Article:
Christmas Meditation 4
From Heavenly Riches to Mean Estate
Martin Luther’s Christmas Meditation
In this Christmas Meditation, we remember that the baby Jesus was found lying in a manger of “mean estate.,” You may recall the carol, “What Child Is This?”
Why lies He in such mean estate,
Where ox and ass are feeding?
Good Christian, fear, for sinners here
The silent Word is pleading.
Here “mean” means lower class, poverty stricken, vulnerable to victimage.
Unlike like the religions of Egypt, Babylon, or Rome, the God of Israel does not identify with the pharaoh, king, or emperor. Rather, the God of Moses and Jesus identifies with the poor, lonely, and downtrodden. In the Christmas story, God identifies with a vulnerable baby crying for a diaper change.
“Only what is assumed can be redeemed,” said Athanasius in On the Incarnation of the Word.
“Το γαρ απρόσληπτον και αθεράπευτον.”
Or, for that which is not taken up (or assumed) is not healed.
When we feel impoverished, alone, vulnerable, and even hopeless, the Holy Spirit offers to place the living Christ within our soul. What happens in your and my soul is a repeat of what happened to our fallen world on the first Christmas, when the Holy Spirit placed the eternal God within the temporal finitude of our world.
Martin Luther’s Christmas Meditation
Martin Luther writes. “The history is written for us that we might learn to take to heart this picture, how our dear Lord Jesus was born on earth in such poverty, and that we might never forget it, especially since we learn from the sermon of the angel that it was for our good. For here we see the great and wonderful work of God, that for the sake of poor, wretched humanity He lets His only begotten Son take upon Him human nature and become truly human, and as such endure all weakness and misery, nay take upon Him even our sins, though without sin in Himself, and become a sacrifice for them, in order that we might learn to thank and praise God for this great benefit, that we poor, wretched, nay even condemned persons, today attain to such great honor of becoming one flesh and blood with the Son of God.”
From heaven above to earth I come…
In his post, “Martin Luther and Christmas,” Patheos columnist Scott McKnight reminds us that Luther made the Christmas story a significant aspect of his biblical theology whether in songs, sermons, essays or letters. Luther’s best-known Christmas carol is “From Heaven Above” written in 1535. “The setting is sweet,” writes McKnight. “His young children were planning a little pageant to perform and asked their father to write a song for it. Luther quickly came up with a whopping 15 verses, which tell the Christmas story told from the perspective of the angels in the field. Here are the first three stanzas.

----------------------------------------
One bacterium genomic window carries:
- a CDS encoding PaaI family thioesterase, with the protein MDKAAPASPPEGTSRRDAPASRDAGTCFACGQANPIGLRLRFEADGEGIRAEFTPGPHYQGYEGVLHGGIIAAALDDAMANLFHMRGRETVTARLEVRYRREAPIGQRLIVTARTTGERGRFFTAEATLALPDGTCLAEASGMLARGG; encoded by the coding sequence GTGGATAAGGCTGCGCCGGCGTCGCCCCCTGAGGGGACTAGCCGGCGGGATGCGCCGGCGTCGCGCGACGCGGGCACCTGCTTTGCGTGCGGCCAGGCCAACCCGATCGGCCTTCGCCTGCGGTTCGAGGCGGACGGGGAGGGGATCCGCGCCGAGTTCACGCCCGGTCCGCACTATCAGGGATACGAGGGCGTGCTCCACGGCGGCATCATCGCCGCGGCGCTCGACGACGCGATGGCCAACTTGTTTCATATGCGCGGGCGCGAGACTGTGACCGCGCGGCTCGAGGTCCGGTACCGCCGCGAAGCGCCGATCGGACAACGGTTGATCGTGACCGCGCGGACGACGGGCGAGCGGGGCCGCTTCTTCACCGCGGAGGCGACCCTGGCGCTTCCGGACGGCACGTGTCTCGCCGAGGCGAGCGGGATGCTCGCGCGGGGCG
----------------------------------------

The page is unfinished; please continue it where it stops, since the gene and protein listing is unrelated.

From heaven above to earth I come
To bear good new to everyone;
Glad tidings of great joy I bring
Whereof I now will say and sing:
To you this night is born a child
Of Mary, chosen mother mild;
This little child, of lowly birth,
Shall be the joy of all the earth.
Ah, dearest Jesus, Holy Child,
Make thee a bed, soft undefiled,
Within my Heart, that it may be
A quiet chamber kept for thee.
Our Christmas Meditations Thus Far
Christmas Meditation 1: God Desired a Harlot with St. John Chrysostom
Christmas Mediation 2: The Word Became Flesh with St. Augustine
Christmas Mediation 3: Truth at Christmas with St. Augustine
Christmas Mediation 4: Mean Estate with Martin Luther
On the first Christmas eve, the entire world lay in mean estate. Relative to heaven, each of us on earth lie in mean estate. With the birth of the baby Jesus, now God too lies in mean estate. That’s where we get our word, “Emmanuel,” meaning, “God with us.”
Ted Peters is a Lutheran pastor an emeritus professor at the Graduate Theological Union., He co-edits the journal, Theology and Science, with Robert John Russell on behalf of the Center for Theology and the Natural Sciences, in Berkeley, California, USA. His single volume systematic theology, God—The World’s Future, is now in the 3rd edition. He has also authored Sin: Radical Evil in Soul and Society as well as Sin Boldly: Justifying Faith for Fragile and Broken Souls. See his website: TedsTimelyTake.com.
Watch for Ted’s new 2023 book, The Voice of Public Theology, published by ATF Press.